Indian Prime Minister Narendra Modi, addressing troops during a surprise visit to a forward post in Ladakh yesterday, said: "The weak can never accomplish peace, the brave do."
Describing the soldiers as "the braves of the soil", the Prime Minister said the "enemy has seen your fire and fury," delivering a strong, direct message to China after the June 15 clash in which 20 soldiers were killed in action.
"The age of expansionism is over, this is the age of development. History is witness that expansionist forces have either lost or were forced to turn back," said the Prime Minister, not mentioning China.
"Every single Indian across the world, especially in India, has the belief that you all can deliver and keep the nation strong and safe. Your courage is higher than the heights where you are stationed. Your arms are as strong as the mountains that surround you. Your confidence, determination and belief are as immovable as the peaks here."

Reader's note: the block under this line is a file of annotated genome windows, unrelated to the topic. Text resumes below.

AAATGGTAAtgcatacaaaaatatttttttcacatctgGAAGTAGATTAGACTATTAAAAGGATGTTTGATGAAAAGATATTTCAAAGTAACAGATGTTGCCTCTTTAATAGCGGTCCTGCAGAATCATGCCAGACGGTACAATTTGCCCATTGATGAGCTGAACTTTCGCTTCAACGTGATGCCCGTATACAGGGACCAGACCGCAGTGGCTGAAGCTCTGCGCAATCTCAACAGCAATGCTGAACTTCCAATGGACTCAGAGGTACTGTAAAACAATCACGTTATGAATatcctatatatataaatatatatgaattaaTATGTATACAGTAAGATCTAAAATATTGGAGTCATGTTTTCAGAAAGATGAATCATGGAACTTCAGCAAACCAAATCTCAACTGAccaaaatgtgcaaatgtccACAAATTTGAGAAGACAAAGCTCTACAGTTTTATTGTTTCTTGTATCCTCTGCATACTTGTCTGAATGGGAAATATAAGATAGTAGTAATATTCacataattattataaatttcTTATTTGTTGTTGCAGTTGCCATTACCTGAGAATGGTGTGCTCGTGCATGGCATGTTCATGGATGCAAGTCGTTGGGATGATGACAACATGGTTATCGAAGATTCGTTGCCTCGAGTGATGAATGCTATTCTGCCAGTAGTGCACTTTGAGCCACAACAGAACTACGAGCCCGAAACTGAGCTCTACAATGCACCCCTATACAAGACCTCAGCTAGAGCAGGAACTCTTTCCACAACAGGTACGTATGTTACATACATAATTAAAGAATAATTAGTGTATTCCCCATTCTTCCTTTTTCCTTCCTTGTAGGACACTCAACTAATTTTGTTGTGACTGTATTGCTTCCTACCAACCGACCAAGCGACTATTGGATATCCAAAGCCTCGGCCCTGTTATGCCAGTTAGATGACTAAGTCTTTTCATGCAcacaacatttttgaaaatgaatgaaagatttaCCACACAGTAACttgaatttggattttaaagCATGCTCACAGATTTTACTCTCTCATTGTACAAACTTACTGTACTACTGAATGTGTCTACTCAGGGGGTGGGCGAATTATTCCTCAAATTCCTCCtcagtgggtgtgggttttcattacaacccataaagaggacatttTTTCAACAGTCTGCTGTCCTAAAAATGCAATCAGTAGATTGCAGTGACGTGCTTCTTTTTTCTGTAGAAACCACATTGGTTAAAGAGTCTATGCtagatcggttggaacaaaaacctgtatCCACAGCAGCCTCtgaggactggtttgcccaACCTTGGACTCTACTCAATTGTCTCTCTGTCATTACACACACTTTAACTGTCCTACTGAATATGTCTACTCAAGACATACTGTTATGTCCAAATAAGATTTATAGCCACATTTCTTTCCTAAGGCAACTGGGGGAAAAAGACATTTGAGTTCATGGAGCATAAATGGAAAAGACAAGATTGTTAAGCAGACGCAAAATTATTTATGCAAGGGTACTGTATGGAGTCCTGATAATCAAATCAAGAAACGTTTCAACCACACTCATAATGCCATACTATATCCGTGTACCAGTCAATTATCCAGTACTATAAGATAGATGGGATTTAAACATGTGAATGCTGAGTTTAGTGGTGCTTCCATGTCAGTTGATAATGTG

The PM's visit served as a powerful statement against Chinese aggression at the Line of Actual Control (LAC) since early May, which escalated to a deadly brawl on June 15 in which 20 soldiers were killed and over 70 injured. Army sources said 45 Chinese soldiers were killed or injured.
Chants of "Bharat Mata ki jai" and "Vande Mataram" broke out when he arrived at Nimu earlier yesterday. A video showed soldiers cheering as the Prime Minister walked amidst them, accompanied by Chief of Defence Staff General Bipin Rawat, and Army Chief General MM Naravane. He was flown by chopper to Nimu, 11,000 feet up in the Himalayas and on the banks of the river Indus.
PM Modi first interacted with soldiers from the Army, Air Force and Indo-Tibetan Border Police, sitting in a camouflage tent. Later, he addressed the troops, reports NDTV.
"Our enemies have seen your Fire and your Fury," he said, addressing the XIV Corps of the Army in Leh. Modi also visited a hospital where several soldiers wounded in the clash are recovering. China and India have long had a prickly relationship.
Both sides have blamed each other for the clash and since sent thousands of extra troops to the region, reports AFP.